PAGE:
Wednesday, April 7, 2010

The Extreme Sport of Trout Fishing

I guess that I still have fly fishing on the brain after our trip to Kejimkujik National Park on Monday. As I was scrolling through some digital archival images earlier this evening, these two jumped right out at me. If I wanted to extend a simile I would probably make some comment about how they also flopped around on floor like a trout out of water but, I really do not want to extend this particular simile. I try to show some literary discretion every once in a while just to prove that I can. I will admit that it is causing me some mental anguish but, I am showing restraint. I am developing a twitch but, showing (breathes deeply) restraint.

OK, I'm not sure where that bit of silliness came from. Must be from some deep unfulfilled need to go fly fishing. These two pictures were taken at the Flanders Meadow Camp on the South Mountain near Annapolis Royal circa 1898. While the trout themselves are the parts of these images which immediately catches your eye, I would like to draw your attention to the interesting structure attached to the rock in the top image. This unique cabin was built onto the side of a boulder which was deposited when the last ice age receded. Interestingly, Annapolis County is becoming known as a destination for an activity known as bouldering because of glacial deposits like this one. For the gentlemen in these photographs, the extreme sport of trout fishing was probably more interesting. Considering the cabin they were sleeping in, I would say that this activity would qualify as extreme by modern standards. In all seriousness, some of the tales of the guides who worked the back woods of Nova Scotia are beyond extreme.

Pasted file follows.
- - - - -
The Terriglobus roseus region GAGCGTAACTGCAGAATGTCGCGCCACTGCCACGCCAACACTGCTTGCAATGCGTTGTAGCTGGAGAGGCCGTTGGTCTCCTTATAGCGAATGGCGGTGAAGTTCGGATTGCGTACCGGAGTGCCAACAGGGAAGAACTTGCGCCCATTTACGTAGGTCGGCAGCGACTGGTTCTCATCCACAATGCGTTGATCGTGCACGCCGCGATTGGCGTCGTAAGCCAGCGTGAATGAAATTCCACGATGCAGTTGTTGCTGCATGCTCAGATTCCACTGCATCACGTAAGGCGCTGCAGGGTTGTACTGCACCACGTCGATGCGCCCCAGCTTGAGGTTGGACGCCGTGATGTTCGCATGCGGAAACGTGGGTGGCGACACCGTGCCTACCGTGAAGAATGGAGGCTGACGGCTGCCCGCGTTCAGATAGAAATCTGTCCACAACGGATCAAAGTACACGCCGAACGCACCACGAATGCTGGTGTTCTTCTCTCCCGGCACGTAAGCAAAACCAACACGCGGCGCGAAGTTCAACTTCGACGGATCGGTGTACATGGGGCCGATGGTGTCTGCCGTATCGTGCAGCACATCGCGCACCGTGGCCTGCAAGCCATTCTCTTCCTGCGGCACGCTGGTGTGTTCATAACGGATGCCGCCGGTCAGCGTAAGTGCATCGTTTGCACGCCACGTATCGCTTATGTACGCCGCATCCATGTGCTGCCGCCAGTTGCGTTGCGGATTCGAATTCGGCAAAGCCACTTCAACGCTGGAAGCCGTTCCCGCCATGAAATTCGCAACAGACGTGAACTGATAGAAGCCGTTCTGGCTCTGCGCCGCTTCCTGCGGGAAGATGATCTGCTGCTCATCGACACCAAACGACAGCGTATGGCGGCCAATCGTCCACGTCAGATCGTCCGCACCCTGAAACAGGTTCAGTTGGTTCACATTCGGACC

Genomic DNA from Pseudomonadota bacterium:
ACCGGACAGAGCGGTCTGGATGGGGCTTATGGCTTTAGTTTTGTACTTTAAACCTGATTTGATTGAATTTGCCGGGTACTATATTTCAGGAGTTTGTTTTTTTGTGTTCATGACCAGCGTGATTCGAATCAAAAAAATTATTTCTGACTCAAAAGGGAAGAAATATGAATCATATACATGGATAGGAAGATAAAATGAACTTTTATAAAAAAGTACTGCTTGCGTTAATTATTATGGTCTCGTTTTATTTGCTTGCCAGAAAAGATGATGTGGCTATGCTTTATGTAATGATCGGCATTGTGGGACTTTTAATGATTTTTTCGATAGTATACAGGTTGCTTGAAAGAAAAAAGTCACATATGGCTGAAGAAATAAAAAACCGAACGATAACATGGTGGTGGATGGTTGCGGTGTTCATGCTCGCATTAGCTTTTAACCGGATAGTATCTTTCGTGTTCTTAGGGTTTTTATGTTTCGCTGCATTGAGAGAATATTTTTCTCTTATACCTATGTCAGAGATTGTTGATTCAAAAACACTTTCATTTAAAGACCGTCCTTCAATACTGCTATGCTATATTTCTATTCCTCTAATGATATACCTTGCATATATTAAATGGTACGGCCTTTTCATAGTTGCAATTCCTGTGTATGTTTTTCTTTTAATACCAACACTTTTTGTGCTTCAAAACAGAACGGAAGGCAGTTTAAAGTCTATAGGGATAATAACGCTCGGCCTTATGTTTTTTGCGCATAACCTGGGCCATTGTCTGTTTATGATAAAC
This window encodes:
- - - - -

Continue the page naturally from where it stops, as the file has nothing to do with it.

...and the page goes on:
The feature of the cabin which I find most interesting is the wooden chimney. A small stone circle was located inside the cabin and smoke would vent out the top. From the looks of things, I am sure that both the trout and the men were fairly well smoked at the end of a night in this structure. I am still trying to determine if the top of the chimney could be closed over to prevent rain and snow from getting in. These photographs were taken by photographer Frederick Harris and are part of the Annapolis Heritage Society's archival collection.

All for now,
RGS

1 comment:

  1. Wonderful photos and article. Imagine a modern day trout fisherman putting up with accommodation like that. Oh dear, how far we have fallen!

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